Words and Photos by Brendan Lutes
Video by Casey McPerry
What do you do to a bike that has already been proven on the track and in the magazines? Leave it alone. For 2014, Kawasaki did exactly that to the KX450F, updating only the graphics and grips while leaving the motor, suspension, and chassis exactly the same as the 2013 model.
The first thing we noticed upon firing up the machine was how easily it starts. The KX450F, while powerful, starts with one or two kicks depending on how hard you kick it. One full, smooth kick, however, was usually all it took to bring the bike to life. The motor on the big KXF has always been strong, and this year it remains the same. The bike comes on strong right from the first crack of the throttle and continues to pull all the way through the top. Even with just the stock coupler installed, the bike was extremely fast, as it continued to rev and still produce power even down long straights. The motor on the bike is the KX450F's biggest attribute—it's fast.
Last year, Kawasaki made a big change by introducing the Kayaba Air Fork, and for '14, the suspension returns. Out on the track, the fork soaks up both hard hits and small chop with ease and works well with the shock. We must say, however, that you need to consistently check the air pressure of the fork, as it changes due to temperature and altitude, and too much pressure makes for a very harsh ride. We rode in the morning, and after the fork heated up, there was too much pressure, causing the bike to be too high in the stroke when entering corners, which produced a harsh feel. After playing with air pressure, we found that a couple pounds under stock worked best and wasn't too harsh on small chop. While the Air Fork can be finicky, one obvious advantage is that you can easily adjust the pressure. And it's also worth noting that Kawasaki will be providing a fork pump to each new KX450F owner, as well as anyone who purchased the 2013 model. With the suspension dialed in, the KXF turns exceptional, allowing the rider to throw it into corners and slide around hard-packed turns with confidence. As a package, the suspension and chassis work very well together.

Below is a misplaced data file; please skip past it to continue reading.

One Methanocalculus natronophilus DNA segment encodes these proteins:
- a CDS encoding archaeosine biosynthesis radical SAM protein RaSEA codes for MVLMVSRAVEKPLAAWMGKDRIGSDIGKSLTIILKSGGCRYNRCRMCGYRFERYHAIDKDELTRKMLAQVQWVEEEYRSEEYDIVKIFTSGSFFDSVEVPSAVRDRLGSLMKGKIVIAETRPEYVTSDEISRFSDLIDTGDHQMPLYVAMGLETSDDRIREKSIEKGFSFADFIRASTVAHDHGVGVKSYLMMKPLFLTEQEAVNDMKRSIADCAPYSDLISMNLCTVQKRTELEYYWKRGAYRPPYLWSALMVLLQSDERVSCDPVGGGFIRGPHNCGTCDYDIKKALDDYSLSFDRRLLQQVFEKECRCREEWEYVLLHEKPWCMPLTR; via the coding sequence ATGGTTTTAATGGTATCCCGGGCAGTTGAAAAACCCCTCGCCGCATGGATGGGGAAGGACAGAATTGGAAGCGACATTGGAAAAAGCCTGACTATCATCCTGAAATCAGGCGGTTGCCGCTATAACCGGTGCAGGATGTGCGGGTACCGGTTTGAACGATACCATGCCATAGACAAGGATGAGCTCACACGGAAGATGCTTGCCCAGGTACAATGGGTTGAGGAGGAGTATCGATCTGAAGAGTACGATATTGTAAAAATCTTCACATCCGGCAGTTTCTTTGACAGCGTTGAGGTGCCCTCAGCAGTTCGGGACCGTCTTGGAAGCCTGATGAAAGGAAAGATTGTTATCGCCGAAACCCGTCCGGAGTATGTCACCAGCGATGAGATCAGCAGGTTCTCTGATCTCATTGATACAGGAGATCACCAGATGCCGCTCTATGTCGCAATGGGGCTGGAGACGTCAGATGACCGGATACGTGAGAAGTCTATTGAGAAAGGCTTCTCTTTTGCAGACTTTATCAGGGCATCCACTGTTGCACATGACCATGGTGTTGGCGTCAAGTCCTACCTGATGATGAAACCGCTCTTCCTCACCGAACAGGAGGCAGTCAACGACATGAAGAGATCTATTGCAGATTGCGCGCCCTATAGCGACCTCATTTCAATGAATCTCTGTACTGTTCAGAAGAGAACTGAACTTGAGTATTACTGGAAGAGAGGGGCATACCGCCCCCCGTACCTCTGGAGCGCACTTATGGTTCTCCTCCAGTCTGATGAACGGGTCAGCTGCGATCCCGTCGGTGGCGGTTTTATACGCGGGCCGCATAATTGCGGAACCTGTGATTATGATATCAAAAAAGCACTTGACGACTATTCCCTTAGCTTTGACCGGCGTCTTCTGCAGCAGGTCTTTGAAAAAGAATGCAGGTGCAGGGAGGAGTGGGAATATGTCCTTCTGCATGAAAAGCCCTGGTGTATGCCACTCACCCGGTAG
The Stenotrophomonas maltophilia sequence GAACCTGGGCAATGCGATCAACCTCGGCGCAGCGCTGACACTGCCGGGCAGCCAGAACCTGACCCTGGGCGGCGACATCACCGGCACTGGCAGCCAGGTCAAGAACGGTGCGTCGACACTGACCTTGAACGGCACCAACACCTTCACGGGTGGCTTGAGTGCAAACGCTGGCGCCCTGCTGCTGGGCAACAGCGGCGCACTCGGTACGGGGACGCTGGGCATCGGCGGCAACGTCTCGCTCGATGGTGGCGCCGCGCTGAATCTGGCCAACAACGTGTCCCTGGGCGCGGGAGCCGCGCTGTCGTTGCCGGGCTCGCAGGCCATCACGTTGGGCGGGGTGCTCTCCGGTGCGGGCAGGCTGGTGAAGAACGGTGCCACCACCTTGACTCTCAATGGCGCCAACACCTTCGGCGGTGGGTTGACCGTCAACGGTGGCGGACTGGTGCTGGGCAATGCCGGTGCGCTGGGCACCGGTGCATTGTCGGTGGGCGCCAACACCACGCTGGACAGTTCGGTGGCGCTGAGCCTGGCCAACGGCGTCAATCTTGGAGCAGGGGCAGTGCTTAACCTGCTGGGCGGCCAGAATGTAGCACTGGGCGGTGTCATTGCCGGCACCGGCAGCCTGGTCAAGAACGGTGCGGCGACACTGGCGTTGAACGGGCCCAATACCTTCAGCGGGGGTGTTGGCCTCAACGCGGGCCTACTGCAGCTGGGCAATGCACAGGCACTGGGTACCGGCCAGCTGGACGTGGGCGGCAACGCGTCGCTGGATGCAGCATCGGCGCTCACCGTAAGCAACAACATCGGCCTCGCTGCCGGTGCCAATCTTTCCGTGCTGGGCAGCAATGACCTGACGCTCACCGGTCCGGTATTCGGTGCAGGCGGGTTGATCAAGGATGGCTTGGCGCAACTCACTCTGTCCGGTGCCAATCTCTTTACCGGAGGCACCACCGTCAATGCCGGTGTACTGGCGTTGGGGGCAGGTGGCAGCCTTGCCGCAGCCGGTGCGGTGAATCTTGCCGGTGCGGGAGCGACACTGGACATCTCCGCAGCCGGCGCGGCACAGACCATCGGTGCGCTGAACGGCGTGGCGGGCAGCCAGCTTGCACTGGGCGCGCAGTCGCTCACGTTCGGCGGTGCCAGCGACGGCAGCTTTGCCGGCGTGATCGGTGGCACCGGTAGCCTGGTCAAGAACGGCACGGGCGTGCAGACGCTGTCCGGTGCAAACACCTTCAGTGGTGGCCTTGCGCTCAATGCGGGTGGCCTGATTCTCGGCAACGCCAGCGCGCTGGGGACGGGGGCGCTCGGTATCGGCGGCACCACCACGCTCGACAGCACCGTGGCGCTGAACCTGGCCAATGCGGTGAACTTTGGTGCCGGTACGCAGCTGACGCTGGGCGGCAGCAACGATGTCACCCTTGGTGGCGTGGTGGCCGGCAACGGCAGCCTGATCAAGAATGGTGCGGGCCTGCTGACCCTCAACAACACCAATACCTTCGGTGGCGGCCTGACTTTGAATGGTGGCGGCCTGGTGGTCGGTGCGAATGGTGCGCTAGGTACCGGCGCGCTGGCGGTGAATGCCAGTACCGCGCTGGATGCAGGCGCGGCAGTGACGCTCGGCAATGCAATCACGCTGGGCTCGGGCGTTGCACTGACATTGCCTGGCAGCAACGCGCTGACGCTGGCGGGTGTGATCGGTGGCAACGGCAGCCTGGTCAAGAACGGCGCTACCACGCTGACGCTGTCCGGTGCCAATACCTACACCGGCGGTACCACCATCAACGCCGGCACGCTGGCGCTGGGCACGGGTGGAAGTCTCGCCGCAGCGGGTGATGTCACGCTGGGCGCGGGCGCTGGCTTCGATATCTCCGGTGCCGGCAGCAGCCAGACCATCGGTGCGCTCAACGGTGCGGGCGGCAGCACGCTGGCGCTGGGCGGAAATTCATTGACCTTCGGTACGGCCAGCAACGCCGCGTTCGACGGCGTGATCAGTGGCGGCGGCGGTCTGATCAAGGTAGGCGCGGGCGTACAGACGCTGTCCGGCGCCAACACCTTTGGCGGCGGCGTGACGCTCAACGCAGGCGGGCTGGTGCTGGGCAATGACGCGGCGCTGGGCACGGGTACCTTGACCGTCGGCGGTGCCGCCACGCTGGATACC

For a bike that was already a great machine to begin with, we're happy that Kawasaki didn't change much. The KX450F faired well in our annual shootout last year, and it will be interesting to see how it stacks up against the competition this year. Don't forget to check out an upcoming issue of TransWorld Motocross for a more in-depth test of the KXF. We have a lot more riding to do.